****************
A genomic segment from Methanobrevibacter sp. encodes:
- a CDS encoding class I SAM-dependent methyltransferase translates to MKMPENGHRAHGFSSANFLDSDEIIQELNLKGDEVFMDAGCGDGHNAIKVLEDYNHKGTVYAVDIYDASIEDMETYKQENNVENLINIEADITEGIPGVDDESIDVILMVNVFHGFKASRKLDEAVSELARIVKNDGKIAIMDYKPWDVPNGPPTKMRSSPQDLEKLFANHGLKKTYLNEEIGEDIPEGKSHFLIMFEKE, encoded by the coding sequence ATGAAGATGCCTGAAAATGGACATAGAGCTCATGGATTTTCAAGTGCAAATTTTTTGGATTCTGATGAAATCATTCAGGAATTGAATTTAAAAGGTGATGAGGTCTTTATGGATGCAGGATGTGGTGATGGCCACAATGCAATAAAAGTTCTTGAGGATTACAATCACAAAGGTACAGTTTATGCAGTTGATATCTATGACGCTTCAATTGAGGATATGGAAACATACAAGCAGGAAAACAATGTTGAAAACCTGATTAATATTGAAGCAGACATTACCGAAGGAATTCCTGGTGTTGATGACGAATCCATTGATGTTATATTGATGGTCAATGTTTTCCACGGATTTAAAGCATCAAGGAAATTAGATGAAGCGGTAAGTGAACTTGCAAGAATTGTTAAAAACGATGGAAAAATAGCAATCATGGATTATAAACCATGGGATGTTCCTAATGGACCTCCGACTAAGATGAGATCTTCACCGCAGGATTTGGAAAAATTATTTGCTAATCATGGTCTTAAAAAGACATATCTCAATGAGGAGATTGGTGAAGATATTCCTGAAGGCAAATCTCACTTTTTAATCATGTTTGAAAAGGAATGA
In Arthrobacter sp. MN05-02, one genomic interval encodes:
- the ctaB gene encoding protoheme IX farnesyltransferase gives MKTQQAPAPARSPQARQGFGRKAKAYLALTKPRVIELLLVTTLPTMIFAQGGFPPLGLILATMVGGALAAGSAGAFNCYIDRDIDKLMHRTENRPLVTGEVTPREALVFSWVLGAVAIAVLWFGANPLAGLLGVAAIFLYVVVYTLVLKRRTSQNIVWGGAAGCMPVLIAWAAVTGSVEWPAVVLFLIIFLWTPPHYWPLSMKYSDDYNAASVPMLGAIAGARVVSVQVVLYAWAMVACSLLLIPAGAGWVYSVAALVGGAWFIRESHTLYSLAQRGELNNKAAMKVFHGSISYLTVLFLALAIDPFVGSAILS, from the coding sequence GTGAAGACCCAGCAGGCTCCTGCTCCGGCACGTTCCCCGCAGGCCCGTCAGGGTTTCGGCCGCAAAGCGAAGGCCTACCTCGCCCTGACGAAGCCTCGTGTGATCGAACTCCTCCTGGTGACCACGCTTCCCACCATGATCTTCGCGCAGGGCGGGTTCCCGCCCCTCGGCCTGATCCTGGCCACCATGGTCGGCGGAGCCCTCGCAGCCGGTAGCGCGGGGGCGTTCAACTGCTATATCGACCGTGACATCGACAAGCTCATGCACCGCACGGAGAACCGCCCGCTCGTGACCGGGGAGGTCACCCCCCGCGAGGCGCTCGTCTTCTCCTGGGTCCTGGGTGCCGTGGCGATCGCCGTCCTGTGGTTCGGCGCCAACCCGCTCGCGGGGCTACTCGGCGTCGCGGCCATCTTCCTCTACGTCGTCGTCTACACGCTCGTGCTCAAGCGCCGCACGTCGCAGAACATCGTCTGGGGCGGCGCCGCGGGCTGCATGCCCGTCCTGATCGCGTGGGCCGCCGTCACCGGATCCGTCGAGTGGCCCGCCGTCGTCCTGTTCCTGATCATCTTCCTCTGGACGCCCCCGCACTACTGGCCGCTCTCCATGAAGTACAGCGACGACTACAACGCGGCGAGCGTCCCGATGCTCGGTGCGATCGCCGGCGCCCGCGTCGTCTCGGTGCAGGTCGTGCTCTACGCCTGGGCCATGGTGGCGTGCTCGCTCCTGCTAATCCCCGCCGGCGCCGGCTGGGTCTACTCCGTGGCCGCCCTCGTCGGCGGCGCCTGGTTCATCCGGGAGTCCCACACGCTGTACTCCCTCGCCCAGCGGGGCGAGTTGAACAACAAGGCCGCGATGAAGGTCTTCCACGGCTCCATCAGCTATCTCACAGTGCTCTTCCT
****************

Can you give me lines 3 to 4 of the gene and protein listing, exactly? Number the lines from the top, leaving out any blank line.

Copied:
In Arthrobacter sp. MN05-02, one genomic interval encodes:
- the ctaB gene encoding protoheme IX farnesyltransferase gives MKTQQAPAPARSPQARQGFGRKAKAYLALTKPRVIELLLVTTLPTMIFAQGGFPPLGLILATMVGGALAAGSAGAFNCYIDRDIDKLMHRTENRPLVTGEVTPREALVFSWVLGAVAIAVLWFGANPLAGLLGVAAIFLYVVVYTLVLKRRTSQNIVWGGAAGCMPVLIAWAAVTGSVEWPAVVLFLIIFLWTPPHYWPLSMKYSDDYNAASVPMLGAIAGARVVSVQVVLYAWAMVACSLLLIPAGAGWVYSVAALVGGAWFIRESHTLYSLAQRGELNNKAAMKVFHGSISYLTVLFLALAIDPFVGSAILS, from the coding sequence GTGAAGACCCAGCAGGCTCCTGCTCCGGCACGTTCCCCGCAGGCCCGTCAGGGTTTCGGCCGCAAAGCGAAGGCCTACCTCGCCCTGACGAAGCCTCGTGTGATCGAACTCCTCCTGGTGACCACGCTTCCCACCATGATCTTCGCGCAGGGCGGGTTCCCGCCCCTCGGCCTGATCCTGGCCACCATGGTCGGCGGAGCCCTCGCAGCCGGTAGCGCGGGGGCGTTCAACTGCTATATCGACCGTGACATCGACAAGCTCATGCACCGCACGGAGAACCGCCCGCTCGTGACCGGGGAGGTCACCCCCCGCGAGGCGCTCGTCTTCTCCTGGGTCCTGGGTGCCGTGGCGATCGCCGTCCTGTGGTTCGGCGCCAACCCGCTCGCGGGGCTACTCGGCGTCGCGGCCATCTTCCTCTACGTCGTCGTCTACACGCTCGTGCTCAAGCGCCGCACGTCGCAGAACATCGTCTGGGGCGGCGCCGCGGGCTGCATGCCCGTCCTGATCGCGTGGGCCGCCGTCACCGGATCCGTCGAGTGGCCCGCCGTCGTCCTGTTCCTGATCATCTTCCTCTGGACGCCCCCGCACTACTGGCCGCTCTCCATGAAGTACAGCGACGACTACAACGCGGCGAGCGTCCCGATGCTCGGTGCGATCGCCGGCGCCCGCGTCGTCTCGGTGCAGGTCGTGCTCTACGCCTGGGCCATGGTGGCGTGCTCGCTCCTGCTAATCCCCGCCGGCGCCGGCTGGGTCTACTCCGTGGCCGCCCTCGTCGGCGGCGCCTGGTTCATCCGGGAGTCCCACACGCTGTACTCCCTCGCCCAGCGGGGCGAGTTGAACAACAAGGCCGCGATGAAGGTCTTCCACGGCTCCATCAGCTATCTCACAGTGCTCTTCCT